“Some clients still prefer to have it (audit) face to face owing to the fact that there is a bulk of documents from clients to be sent to an auditor for review. This poses a dilemma for auditors because it is difficult to determine the time needed to complete the audit process as opposed to doing it face to face.”
Technology comes with both solutions and challenges
Remote audits depend on the availability of technology to support interactive conversation and being able to review documents and data. Skype, WhatsApp/WeChat or other virtual meeting applications are normally used. Hence, having a stable Internet connection and a reliable programme, particularly technology that allows face-to-face interaction are helpful.
Sandra has first-hand experience dealing with a variety of challenges like Internet connectivity, especially for clients in more remote parts of Africa. Meanwhile, for Annabelle, she encountered a common problem faced by most Internet users – a technical glitch with Skype during her scheduled evaluation with a client. “As a result, we could not hold a group conference,” she says. With some adjustments, the call went ahead after the initial hiccup.
Things are different for Janice. She shares her positive experience with technology. “The use of different technology is definitely helpful, and video conferencing is great, as the face to face component of an audit is important. Body language is always useful in auditing, for both the auditor and certificate holder.”
Thinking on their feet for solutions
In cases when remote audits have a high level of risk, Huang says he will complete a shorter on-site visit when the situation allows.
“I am still exploring solutions to staff interview. It can be done by connecting individually with workers via video chatting app. For inventory checking and warehouse inspection, as well as health and safety policy implementation, this can be done via live video chat.”
In Annabelle’s view, audits under the certification scheme should consider having options for remote audits as a permanent approach. “However, a risk assessment tool should be designed. This tool should be answered by the client for the certification body to determine their risk classification. An audit report template and checklist should also be designed for this type of audit.”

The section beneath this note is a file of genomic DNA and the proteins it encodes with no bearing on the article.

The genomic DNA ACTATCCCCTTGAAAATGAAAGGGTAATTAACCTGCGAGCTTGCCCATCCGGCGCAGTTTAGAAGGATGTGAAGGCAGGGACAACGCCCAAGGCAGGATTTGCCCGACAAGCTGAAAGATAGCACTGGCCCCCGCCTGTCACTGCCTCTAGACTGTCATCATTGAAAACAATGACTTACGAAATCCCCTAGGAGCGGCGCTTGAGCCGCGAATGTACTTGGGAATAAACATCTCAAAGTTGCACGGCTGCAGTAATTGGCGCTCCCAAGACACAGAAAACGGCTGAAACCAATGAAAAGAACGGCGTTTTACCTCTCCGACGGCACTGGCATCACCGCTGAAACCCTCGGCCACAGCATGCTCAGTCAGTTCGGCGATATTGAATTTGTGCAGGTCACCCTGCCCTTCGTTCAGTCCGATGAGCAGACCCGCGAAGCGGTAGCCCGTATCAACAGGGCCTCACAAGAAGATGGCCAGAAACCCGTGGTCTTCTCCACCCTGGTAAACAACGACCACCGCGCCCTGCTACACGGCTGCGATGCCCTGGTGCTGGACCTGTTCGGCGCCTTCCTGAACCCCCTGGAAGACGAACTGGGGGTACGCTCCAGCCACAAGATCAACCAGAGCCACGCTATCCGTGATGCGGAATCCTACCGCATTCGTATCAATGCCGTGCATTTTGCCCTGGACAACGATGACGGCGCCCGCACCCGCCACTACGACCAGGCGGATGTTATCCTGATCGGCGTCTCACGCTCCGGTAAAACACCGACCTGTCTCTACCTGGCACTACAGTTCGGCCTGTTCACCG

The future for remote audits
Partial remote audits can provide a good compromise. By initiating some of the audits remotely, auditors are better prepared for the site visit with a list of questions from document review and they are able to target areas to inspect and people to interview in person. All the initial time and effort on remote work can lead to more efficient and effective use of time spent in the field and support best practices of limiting close personal contact as travel restrictions lift.
“It is obvious that an onsite audit cannot be fully replaced by a remote audit in all situations. But with a well thought out risk-based approach to auditing, there is a huge opportunity to do remote or partial remote audits, where we conduct our audits differently than before. We can do a lot of the audit remotely using technology, therefore limiting the scope of the onsite work to only that which does pose challenges to the credibility of the overall audit evaluation; such as OHAS conformance and sometimes confidential interviews with the production staff,” says Janice.
These challenging times dealing with COVID-19 alternatives have demonstrated the importance of adapting and keeping pace with future risks. Adopting remote audits allows ongoing certification during unusual times. Although technology enables us to continue working while minimising undesired risks, experiences so far show auditors must have quick thinking skills during a spur of the moment interactions to solve new issues and unforeseeable circumstances.
The COVID-19 pandemic has forced quick solutions through remote auditing, but it has also given us the opportunity to test this model, learn its quirks, and work on a more robust remote audit approach for the future.